For example, if the PCT's main thrust is to tackle waiting lists, highlight those areas of your plan that can help it. PCTs will allocate resources into high-priority areas, so illustrate how your proposal will help them meet those targets.

If you are trying to get finance for new premises, for example, show how the services that you will provide there will mean a reduction in demand for secondary care and thus ease waiting list pressure.

As well as personnel, look at performance targets. Many PCTs will be looking at their star ratings and anything you can highlight in your proposals that are likely to help them achieve that will be of great interest to them.

In adopting this strategy remember those on the board might have different priorities. The finance director may be focusing on the costs and savings offered while other members may be looking more towards a patient-oriented service or achieving the targets that have been set for them.

Highlight all the benefits

If you are going to be able to offer financial benefits to the PCT then say so and describe the way that your proposals will achieve these. But if your proposal does not have obvious financial advantages then it is important to highlight the other benefits and be convincing in the argument that these extra benefits justify the financial resources you seek.


When presenting costs these must be legitimate costs and must be both realistic and accurate. If it is difficult to be exact about these costs then say so, and explain what the various factors are that have to be taken into account.

Get your facts right

Make sure you are certain of what you state and ensure you have done your homework properly. If you are inaccurate with the facts that you use you will sooner or later get found out and the whole plan will be discredited.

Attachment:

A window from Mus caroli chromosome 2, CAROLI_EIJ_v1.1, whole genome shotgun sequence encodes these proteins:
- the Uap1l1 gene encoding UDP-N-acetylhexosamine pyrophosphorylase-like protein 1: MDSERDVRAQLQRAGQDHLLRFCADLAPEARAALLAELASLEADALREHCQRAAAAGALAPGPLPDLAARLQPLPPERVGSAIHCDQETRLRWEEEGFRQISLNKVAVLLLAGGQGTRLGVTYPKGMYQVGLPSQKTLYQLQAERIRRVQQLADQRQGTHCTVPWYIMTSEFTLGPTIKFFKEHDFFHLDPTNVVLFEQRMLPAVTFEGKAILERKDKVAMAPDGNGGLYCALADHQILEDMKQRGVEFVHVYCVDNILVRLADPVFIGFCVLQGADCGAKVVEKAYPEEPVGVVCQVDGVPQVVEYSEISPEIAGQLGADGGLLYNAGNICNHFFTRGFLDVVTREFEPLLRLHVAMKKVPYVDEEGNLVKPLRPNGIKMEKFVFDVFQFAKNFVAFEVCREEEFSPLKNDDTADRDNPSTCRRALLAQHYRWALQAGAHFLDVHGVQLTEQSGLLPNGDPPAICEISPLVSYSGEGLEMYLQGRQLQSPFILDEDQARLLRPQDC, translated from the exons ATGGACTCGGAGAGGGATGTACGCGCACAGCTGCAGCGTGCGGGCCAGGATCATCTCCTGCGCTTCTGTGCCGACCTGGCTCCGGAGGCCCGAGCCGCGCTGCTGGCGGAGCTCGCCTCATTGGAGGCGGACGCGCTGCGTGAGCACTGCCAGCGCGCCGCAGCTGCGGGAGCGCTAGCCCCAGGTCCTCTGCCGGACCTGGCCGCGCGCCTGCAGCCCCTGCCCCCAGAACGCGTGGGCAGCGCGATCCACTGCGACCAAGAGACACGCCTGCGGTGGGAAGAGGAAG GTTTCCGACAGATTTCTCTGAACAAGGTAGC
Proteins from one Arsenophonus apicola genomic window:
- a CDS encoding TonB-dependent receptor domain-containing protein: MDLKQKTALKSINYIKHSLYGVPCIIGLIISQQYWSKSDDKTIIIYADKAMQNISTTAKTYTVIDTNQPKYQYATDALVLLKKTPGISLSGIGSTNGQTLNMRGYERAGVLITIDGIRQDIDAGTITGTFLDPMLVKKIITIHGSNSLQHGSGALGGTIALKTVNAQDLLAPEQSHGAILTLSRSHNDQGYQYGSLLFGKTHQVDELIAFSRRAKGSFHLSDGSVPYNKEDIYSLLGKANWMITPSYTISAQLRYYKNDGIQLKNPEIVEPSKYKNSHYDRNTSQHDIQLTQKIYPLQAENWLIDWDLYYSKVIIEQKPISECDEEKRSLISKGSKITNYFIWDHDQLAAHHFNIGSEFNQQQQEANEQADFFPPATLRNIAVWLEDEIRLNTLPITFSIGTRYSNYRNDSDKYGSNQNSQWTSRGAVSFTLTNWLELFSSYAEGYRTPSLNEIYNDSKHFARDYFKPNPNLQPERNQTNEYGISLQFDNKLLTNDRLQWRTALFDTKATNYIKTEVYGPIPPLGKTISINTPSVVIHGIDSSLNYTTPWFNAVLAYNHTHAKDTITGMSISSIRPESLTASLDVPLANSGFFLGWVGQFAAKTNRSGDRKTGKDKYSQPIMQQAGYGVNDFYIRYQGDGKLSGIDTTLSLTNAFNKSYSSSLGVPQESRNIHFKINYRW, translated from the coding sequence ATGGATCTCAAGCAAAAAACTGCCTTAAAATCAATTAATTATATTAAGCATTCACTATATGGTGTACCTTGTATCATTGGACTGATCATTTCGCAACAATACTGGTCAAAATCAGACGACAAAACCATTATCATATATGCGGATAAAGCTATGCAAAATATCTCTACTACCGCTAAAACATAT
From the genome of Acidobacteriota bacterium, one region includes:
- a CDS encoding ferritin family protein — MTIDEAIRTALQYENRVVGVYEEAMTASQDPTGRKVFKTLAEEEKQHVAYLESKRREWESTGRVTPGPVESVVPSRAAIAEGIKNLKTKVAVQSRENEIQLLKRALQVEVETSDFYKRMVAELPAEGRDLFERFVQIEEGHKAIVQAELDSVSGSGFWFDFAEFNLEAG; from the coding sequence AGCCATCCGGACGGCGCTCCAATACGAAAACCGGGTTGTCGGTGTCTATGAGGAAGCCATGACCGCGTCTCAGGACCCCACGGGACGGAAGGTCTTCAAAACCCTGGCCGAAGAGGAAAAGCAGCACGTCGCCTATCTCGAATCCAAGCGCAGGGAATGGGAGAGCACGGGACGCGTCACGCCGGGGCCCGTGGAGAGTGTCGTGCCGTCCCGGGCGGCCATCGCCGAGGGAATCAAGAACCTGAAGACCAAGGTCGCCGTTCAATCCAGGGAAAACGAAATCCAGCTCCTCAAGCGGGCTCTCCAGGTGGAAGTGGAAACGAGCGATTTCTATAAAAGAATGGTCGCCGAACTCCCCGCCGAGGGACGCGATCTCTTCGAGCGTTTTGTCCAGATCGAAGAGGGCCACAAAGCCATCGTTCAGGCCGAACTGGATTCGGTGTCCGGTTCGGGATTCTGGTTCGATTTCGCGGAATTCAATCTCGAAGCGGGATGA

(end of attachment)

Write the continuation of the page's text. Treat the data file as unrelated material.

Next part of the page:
It is essential to use the business plan as the foundation of the project, proposal and presentation. Writing a plan is a developmental process. Start with a draft plan and then re-read it.

Consider the questions that you would ask if you were reading the plan or on the panel assessing it and then formulate the answers to those questions. These can then be incorporated into the next working of the plan. Discuss the plan looking for other questions that are likely to arise from it and how these can be addressed.

The end result of this process will be a business plan has been developed into a document that not only contains proposals but also seeks to answer the points most likely to be raised as a result of what is being suggested in the plan.

Business plans need a great deal of time and effort to make them effective.

They should relate your proposals to the main local issues and priorities of the PCT, demonstrate how resources will be used more effectively, and seek to identify and answer questions that are likely to arise.

As with many areas of practice thorough preparation is the key to success.

Michael Ingram is a GP in Radlett, Herts and

Ken Spooner is his practice manager

Suggested layout for

a business plan

1 Title and description of proposal

2 Executive summary

A few sentences only summing up the case

3 Business objectives Describe what you are setting out to achieve and how this will be done

4 Resources Look at the cost benefits and resource issues involved

5 Risks Highlight the risks involved in the project and how these can be minimised or planned for

Where guidelines are published these can be used as titles for sections instead of 3-5